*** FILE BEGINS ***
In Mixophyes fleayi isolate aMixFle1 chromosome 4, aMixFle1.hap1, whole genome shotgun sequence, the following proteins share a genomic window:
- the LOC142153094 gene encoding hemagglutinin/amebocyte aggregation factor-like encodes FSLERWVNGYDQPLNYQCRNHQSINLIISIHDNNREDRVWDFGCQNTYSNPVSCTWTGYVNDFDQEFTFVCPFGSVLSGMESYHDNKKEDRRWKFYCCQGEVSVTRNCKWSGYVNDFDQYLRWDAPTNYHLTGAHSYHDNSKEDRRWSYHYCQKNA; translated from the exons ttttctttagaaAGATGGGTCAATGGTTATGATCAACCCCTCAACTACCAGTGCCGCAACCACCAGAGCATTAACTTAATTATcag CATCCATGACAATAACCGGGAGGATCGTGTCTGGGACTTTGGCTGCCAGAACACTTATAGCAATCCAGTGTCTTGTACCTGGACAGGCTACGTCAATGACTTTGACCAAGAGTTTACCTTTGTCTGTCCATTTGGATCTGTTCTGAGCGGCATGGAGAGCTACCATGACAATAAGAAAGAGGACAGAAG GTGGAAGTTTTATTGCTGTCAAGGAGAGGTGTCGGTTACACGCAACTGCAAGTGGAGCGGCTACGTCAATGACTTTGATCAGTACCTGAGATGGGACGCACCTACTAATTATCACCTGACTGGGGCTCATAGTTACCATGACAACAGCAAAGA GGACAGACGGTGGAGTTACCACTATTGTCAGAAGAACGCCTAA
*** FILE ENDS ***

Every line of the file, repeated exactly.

In Mixophyes fleayi isolate aMixFle1 chromosome 4, aMixFle1.hap1, whole genome shotgun sequence, the following proteins share a genomic window:
- the LOC142153094 gene encoding hemagglutinin/amebocyte aggregation factor-like encodes FSLERWVNGYDQPLNYQCRNHQSINLIISIHDNNREDRVWDFGCQNTYSNPVSCTWTGYVNDFDQEFTFVCPFGSVLSGMESYHDNKKEDRRWKFYCCQGEVSVTRNCKWSGYVNDFDQYLRWDAPTNYHLTGAHSYHDNSKEDRRWSYHYCQKNA; translated from the exons ttttctttagaaAGATGGGTCAATGGTTATGATCAACCCCTCAACTACCAGTGCCGCAACCACCAGAGCATTAACTTAATTATcag CATCCATGACAATAACCGGGAGGATCGTGTCTGGGACTTTGGCTGCCAGAACACTTATAGCAATCCAGTGTCTTGTACCTGGACAGGCTACGTCAATGACTTTGACCAAGAGTTTACCTTTGTCTGTCCATTTGGATCTGTTCTGAGCGGCATGGAGAGCTACCATGACAATAAGAAAGAGGACAGAAG GTGGAAGTTTTATTGCTGTCAAGGAGAGGTGTCGGTTACACGCAACTGCAAGTGGAGCGGCTACGTCAATGACTTTGATCAGTACCTGAGATGGGACGCACCTACTAATTATCACCTGACTGGGGCTCATAGTTACCATGACAACAGCAAAGA GGACAGACGGTGGAGTTACCACTATTGTCAGAAGAACGCCTAA